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A Supreme Court ruling on Jun. 23 stripped away a person's ability to sue for damages if evidence is procured without police reading their Miranda rights. University of Michigan law professor Eve Brensike Primus joins us. And, Femi Oke, host of The Stream on Al Jazeera, assesses how online communities are responding to the Supreme Court ruling that overturned Roe v. Wade.
Longtime women's rights attorney Kathryn Kolbert joins us after the Supreme Court's reversal of Roe v. Wade. She argued the Supreme Court case Planned Parenthood v. Casey in the 1990s that reaffirmed Roe. And, has there been a "John Dean moment" in the Jan. 6 hearings? Let's ask Dean, former White House counsel who testified in the Watergate hearings.
Author and activist Tarana Burke, founder of the #MeToo movement, talks about the immense amount of grief we're all feeling. And, the percentage of Black doctors hasn't changed in 40 years. New reporting finds Black residents get more harshly disciplined and thrown out of their programs at a much higher rate than their white counterparts. Dr. Valerie Montgomery Rice joins us.
Condo law expert Evan McKenzie talks about changes in condo oversight since the collapse of Champlain Towers South one year ago Friday. Pablo Rodriguez, who lost his mother and grandmother in the deadly collapse, also joins us. And, Mashama Bailey of The Grey in Savannah, Georgia, was honored by the James Beard Foundation with the Outstanding Chef award this month. Bailey joins us.
Here & Now's Robin Young speaks with Brown University professor Zhuqing Lee about her new book "Daughters of the Flower Fragrant Garden," which tells the story of her two half- aunts, who were separated for three decades when one was stranded on an island that was claimed by China's Nationalists, while the other remained in mainland China.And, while the Senate has moved a step closer to passing a bipartisan gun safety bill Akin Olla, a Nigerian-American socialist organizer and gun owner, expl...
Galina and Yelena Lembersky fled the Soviet Union in the 1980s with hundreds of Galina's father's paintings. The paintings are now in Massachusetts, and so is the acting director of the Odesa Fine Arts Museum, Olesksandra Kovalchuk, who recently fled the war in Ukraine. Kovalchuk has been working from the U.S. to save the art left behind. The women reflect on the meaning of art as memory and the importance of saving it. And, alcohol use increased during the pandemic. One study suggests more ...
The new documentary "Citizen Ashe" tells the story of the life and activism of tennis great Arthur Ashe. Ashe's brother, Johnnie joins us. And, the 1956 comic opera "Candide" by Leonard Bernstein, inspired by Joseph McCarthy's anti-communist hearings in 1954, reflects the "undercurrent of pushing ahead in spite of everything." Classical music critic Fran Hoepfner joins us.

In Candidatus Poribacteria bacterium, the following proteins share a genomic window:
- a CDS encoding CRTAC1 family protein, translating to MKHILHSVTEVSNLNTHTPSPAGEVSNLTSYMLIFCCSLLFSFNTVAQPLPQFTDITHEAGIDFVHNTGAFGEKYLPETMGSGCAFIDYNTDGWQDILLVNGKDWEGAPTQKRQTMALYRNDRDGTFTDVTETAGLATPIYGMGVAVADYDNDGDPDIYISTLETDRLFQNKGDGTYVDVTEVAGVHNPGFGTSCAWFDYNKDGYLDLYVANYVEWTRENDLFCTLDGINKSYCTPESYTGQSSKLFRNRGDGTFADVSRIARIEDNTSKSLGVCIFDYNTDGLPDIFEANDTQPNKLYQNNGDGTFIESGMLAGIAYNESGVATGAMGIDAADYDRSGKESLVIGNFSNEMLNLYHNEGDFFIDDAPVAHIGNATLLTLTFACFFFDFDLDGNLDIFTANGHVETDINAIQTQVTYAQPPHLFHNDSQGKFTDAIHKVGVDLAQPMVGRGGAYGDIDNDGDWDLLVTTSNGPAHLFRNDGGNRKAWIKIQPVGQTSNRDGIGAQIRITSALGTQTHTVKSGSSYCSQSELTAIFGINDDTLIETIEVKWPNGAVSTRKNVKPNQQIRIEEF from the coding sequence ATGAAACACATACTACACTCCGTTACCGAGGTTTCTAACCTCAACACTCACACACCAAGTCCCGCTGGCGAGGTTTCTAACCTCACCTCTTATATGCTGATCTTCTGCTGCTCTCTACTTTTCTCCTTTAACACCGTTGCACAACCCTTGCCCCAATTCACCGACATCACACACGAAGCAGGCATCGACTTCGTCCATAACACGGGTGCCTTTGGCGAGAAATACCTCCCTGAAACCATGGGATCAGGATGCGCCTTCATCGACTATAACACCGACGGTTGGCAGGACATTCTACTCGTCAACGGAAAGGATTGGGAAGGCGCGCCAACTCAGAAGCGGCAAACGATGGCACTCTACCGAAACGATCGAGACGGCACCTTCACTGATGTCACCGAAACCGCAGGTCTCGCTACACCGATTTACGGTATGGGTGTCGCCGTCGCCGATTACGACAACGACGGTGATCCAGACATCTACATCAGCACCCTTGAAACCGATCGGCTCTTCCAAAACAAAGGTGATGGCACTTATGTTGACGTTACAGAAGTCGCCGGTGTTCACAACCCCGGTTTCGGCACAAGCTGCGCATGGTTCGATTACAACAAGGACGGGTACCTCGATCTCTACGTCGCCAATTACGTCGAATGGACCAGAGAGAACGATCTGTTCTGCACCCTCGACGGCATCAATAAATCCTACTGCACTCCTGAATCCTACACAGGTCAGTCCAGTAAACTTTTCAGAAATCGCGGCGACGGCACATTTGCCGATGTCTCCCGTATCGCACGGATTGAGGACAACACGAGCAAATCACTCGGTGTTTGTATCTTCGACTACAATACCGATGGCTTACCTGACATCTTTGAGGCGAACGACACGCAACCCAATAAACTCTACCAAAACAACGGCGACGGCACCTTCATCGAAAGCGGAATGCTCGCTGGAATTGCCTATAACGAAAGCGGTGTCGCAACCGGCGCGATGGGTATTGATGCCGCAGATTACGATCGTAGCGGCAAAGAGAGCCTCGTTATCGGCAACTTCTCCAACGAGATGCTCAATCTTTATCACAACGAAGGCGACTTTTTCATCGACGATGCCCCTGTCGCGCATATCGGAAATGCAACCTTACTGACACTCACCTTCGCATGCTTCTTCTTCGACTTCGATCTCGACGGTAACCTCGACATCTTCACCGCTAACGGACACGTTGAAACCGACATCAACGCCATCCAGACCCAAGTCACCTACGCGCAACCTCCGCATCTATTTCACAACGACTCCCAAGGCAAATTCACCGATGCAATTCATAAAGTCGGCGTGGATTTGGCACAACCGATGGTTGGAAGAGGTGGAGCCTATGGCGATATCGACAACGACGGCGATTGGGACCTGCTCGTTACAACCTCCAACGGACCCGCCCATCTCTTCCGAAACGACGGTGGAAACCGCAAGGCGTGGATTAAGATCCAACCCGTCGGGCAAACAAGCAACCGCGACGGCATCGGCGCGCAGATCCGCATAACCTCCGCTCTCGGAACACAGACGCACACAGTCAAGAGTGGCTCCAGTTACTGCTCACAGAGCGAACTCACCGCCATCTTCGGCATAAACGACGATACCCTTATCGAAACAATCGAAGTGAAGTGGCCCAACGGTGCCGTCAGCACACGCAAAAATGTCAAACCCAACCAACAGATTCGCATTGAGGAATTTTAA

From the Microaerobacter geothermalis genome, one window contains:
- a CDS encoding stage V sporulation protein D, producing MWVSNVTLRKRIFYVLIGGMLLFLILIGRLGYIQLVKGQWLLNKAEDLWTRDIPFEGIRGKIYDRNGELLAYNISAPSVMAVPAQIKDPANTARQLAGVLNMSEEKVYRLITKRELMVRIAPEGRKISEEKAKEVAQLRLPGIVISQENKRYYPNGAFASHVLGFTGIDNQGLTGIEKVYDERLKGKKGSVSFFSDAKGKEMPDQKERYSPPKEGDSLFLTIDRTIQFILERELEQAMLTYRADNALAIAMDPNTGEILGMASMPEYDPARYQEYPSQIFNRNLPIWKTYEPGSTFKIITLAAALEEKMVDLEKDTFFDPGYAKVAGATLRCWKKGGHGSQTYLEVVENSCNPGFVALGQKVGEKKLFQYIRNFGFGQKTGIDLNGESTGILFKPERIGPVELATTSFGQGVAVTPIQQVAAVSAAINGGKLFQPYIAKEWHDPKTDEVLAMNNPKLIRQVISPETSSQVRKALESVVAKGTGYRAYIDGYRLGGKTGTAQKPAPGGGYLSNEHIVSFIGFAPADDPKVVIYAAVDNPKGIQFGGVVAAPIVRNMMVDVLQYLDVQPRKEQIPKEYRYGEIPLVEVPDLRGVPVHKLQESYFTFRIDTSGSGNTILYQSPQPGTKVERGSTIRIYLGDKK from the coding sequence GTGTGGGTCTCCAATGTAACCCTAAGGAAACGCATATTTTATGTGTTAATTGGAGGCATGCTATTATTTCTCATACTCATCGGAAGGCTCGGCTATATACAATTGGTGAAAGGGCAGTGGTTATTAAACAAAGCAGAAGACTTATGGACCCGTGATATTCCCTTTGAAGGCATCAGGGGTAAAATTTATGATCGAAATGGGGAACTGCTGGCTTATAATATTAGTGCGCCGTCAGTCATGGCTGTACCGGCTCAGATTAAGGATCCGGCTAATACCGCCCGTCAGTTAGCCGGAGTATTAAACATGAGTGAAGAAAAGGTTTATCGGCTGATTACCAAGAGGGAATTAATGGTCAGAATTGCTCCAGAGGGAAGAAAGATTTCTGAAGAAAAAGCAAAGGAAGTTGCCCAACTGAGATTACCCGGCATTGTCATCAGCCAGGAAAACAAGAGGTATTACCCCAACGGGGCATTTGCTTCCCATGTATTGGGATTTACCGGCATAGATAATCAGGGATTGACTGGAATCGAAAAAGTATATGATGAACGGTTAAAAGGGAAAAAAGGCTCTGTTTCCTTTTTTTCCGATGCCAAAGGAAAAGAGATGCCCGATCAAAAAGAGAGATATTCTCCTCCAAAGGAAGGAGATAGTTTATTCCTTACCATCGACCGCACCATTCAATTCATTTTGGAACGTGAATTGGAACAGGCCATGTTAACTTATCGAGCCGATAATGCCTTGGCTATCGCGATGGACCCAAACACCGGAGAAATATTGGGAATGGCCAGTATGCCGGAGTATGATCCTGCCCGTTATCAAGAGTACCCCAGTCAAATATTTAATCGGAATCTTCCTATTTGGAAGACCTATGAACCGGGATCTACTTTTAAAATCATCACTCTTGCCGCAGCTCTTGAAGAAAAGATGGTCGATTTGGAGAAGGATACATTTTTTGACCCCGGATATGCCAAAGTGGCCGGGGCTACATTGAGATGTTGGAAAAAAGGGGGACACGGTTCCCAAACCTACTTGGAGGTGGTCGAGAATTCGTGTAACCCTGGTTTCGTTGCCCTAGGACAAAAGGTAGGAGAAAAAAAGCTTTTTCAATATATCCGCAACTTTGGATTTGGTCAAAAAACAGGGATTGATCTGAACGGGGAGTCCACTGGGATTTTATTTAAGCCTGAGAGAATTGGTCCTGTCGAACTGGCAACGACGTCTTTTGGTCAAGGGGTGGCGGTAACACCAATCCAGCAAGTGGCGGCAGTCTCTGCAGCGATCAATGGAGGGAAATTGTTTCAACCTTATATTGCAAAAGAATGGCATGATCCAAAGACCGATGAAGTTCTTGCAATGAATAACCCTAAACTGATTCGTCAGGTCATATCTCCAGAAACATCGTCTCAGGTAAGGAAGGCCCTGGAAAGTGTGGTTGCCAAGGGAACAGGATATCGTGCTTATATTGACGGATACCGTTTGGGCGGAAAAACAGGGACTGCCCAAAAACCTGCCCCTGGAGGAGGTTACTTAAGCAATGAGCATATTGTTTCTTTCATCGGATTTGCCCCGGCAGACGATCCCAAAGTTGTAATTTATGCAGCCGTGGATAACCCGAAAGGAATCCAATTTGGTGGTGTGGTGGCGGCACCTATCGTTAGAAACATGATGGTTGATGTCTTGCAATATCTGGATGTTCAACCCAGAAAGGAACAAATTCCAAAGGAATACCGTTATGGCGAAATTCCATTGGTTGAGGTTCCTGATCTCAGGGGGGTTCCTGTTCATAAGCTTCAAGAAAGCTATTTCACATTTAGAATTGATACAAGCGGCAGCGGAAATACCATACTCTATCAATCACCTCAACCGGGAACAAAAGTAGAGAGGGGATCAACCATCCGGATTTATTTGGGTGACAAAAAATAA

In the early years of a central Phoenix prominent boarding school for Native American children, officials tried to wipe out the culture and identity of the students. But as reforms slowly changed native boarding schools over the course of decades, it became a place where students could reclaim some of their history. Here & Now's Peter O'Dowd reports. And, the Eisenstadt v. Baird Supreme Court case ruling gave all Americans, married and unmarried, the right to access and use birth control. The...
Wake up early and look up, because this month there are five planets lined up — arranged in their natural order from the sun — in the predawn sky. Here & Now's Robin Young talks with Kelly Beatty. And, almost four weeks after the mass shooting at Robb Elementary, the town of Uvalde, Texas, has begun to quiet down, and its residents have been left with their grief and in search of a way forward. NPR's Adrian Florido reports.
After coming out, transgender-Jewish activist and educator Eliana Rubin has found a greater connection and sense of community through her religion. She uses theater and music to express herself and her tradition. And, Africans on board a slave ship in 1803 rebelled and drove their enslavers into the water as they were arriving to Georgia. After some of the Africans walked into the water and disappeared.
Polar bear biologists have found a population of bears in Greenland that hunt on ice coming off of glaciers, rather than the frozen sea. That means they may be able to survive climate change longer.And, the high gas prices in Colorado have people changing their spending and commuting habits. Colorado Public Radio's Matt Bloom reports.
Opal Lee walked all around the country for years to help establish this national holiday on June 19 to commemorate history and celebrate freedom. She joins us. And, Revlon filed for bankruptcy after sales of its cosmetics line dropped significantly during the pandemic and didn't rebound as expected. Senior editor at Bloomberg News Mike Regan joins us.